Tuesday, February 24, 2015

Four and Counting!

Things have gotten weird in the last couple of weeks. Jerry Dodson is starting to work on another big block, Block 1, where we have identified two skull parts exposed on the surface. They won't be full skulls, of course, since they are broken where the block broke. So here is Jerry's current project. We've run out of table space so it's on a wheeled hydraulic lift table.

I don't know if these holes in the bones are semi-circular canals for ear balance, but they certainly could be.

Here's the block after a large section came off. There are skull bones at the upper end and lower end of the removed block.

I continue to work on good 'ol block 2 which I've been slaving away for two+ years.  I started chasing a small bone cluster on the surface of the break plane between block 1 and block 2 - hah!

I know the bone to the right is part of a centrum. The one in the middle was interesting, and I thought the small bone to the upper right was part of a rib - wrong! There actually were  four bones on this cluster - 2 centrums and two others. The 'others' are the interesting ones. So here I have cut away around the outside of the ones somewhat, digging my normal trench to remove them. They actually went quite deep and when I tried to knock them off....
 This is what happened! The end of the entire block broke off, exposing a beautiful Nautiloid!  It's really quite big.

And it's a species we haven't seen before. The sutures look like a nautiloid, but the sides of the animal don't have the typical indented whorls. Instead, they resemble some of the more globular ammonites. It is a lower priority (and shells are difficult to prepare) but it's still going to be interesting. A new species, perhaps?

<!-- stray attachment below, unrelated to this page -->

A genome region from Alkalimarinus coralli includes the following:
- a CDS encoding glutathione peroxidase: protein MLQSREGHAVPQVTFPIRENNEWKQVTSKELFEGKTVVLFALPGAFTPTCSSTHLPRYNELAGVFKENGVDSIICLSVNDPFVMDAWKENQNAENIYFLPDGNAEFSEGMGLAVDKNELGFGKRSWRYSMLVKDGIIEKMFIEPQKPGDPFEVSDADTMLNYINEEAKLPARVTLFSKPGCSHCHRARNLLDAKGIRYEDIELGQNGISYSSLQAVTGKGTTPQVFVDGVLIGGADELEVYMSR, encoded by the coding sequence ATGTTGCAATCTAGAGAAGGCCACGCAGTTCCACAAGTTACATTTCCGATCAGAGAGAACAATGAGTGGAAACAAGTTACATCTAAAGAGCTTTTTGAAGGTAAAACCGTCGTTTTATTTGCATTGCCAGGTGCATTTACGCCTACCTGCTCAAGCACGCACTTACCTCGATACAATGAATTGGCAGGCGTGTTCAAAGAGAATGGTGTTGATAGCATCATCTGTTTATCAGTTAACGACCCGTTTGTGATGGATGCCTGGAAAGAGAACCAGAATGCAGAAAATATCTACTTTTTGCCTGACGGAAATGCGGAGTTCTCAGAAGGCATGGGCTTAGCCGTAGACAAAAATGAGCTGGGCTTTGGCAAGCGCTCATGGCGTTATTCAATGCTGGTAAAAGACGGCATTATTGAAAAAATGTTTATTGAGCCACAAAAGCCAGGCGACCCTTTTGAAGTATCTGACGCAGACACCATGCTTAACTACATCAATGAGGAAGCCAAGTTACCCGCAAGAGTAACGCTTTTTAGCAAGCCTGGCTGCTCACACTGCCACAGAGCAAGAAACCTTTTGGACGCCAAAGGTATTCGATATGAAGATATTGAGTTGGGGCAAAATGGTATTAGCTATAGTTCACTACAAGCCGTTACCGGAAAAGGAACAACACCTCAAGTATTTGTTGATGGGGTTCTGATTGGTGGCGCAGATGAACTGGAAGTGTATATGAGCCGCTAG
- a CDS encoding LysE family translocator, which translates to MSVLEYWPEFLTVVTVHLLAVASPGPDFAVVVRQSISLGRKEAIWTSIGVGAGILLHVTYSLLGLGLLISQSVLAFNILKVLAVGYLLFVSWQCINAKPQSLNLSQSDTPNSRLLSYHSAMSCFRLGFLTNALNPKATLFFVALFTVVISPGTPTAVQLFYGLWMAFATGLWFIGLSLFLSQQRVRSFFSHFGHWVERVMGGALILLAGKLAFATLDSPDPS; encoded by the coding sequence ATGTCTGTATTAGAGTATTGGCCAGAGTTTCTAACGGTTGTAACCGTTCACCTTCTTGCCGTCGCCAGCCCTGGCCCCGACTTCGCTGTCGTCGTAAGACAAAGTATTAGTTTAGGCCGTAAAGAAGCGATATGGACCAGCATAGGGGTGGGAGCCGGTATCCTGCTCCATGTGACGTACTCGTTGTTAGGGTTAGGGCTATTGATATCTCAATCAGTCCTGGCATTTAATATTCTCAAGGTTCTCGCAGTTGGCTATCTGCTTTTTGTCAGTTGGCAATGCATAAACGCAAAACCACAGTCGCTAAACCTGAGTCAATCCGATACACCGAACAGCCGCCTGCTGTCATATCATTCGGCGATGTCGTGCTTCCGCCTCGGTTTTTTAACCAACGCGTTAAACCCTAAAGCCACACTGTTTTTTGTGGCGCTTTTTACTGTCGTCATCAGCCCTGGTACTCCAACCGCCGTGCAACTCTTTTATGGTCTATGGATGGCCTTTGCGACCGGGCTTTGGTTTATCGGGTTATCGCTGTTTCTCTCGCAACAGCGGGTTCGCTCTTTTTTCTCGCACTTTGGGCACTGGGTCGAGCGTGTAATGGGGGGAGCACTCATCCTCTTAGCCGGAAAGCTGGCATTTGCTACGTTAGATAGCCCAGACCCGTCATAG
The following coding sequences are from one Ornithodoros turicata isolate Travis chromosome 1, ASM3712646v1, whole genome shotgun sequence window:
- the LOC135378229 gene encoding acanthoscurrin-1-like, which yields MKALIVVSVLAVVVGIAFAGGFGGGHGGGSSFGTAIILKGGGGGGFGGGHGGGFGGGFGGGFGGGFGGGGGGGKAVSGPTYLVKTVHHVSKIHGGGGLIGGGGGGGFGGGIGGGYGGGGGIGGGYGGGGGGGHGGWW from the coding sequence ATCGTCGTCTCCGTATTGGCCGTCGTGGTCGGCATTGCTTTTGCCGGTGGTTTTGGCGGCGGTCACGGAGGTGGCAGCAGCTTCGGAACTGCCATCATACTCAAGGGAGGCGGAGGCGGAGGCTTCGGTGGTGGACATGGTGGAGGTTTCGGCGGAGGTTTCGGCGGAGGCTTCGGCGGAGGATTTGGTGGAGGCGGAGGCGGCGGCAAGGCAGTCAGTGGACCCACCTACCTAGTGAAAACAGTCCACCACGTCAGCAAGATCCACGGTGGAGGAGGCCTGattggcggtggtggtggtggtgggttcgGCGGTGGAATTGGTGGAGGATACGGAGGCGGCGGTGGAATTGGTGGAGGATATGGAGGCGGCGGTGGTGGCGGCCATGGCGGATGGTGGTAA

So here's the cluster of bones. I think one is a section of mandible while the other one is a thin part of a skull, maybe around the orbit. Full identification will have to wait until they are fully prepped. 

Last of all, when the block broke off it exposed yet another bone clustered with the ones I originally started with. However, preparing this bone revealed a wonderful surprise - it's ANOTHER BRAINCASE!!!! This makes 4 total now - so we have at least four animals!!!!

And to be even more interesting it's about 30% LARGER than the largest one we had (which was the previous largest one) - so we have a growth sequence of four individuals all different sizes! It will take another 3-4 weeks to get this one out as most of it is still in the main block buried deeply. However it's really worth pursuing. 
 Here it is back on the block, with the other full braincase for comparison.

Like I said, it's been a crazy couple of weeks. 
Sincerely, Greg Carr

Friday, February 13, 2015

Chasing out more Skull Fragments and an unexpected Bonus

Since the last post we have been actively taking off the large blocks three pieces of what look like more skull fragments. Since they are still embedded we don't know how large they are, but we have hopes.

Two of the fragments are located on block 1, which we haven't done much work on. Almost all the work over the last two years have been on block 2. I've had to reduce the hour I spend actively scribing due to tendonitus. So I started by pulling out block 1 and removing the plaster. It is as big as block 2 and shares a common cleavage plane so it should be just as productive. Lo and Behold after cleaning we find two skull fragments showing on the surface. Jerry has been given the opportunity to dig them out. Here is a closeup of one of them. There appears to be some large holes in the bones right in the center of this picture. These may be semi-circular canals, though they are much too large to fit in the brain case bone where you'd expect them. We have another scrap with holes like this showing. It will be great to compare the two.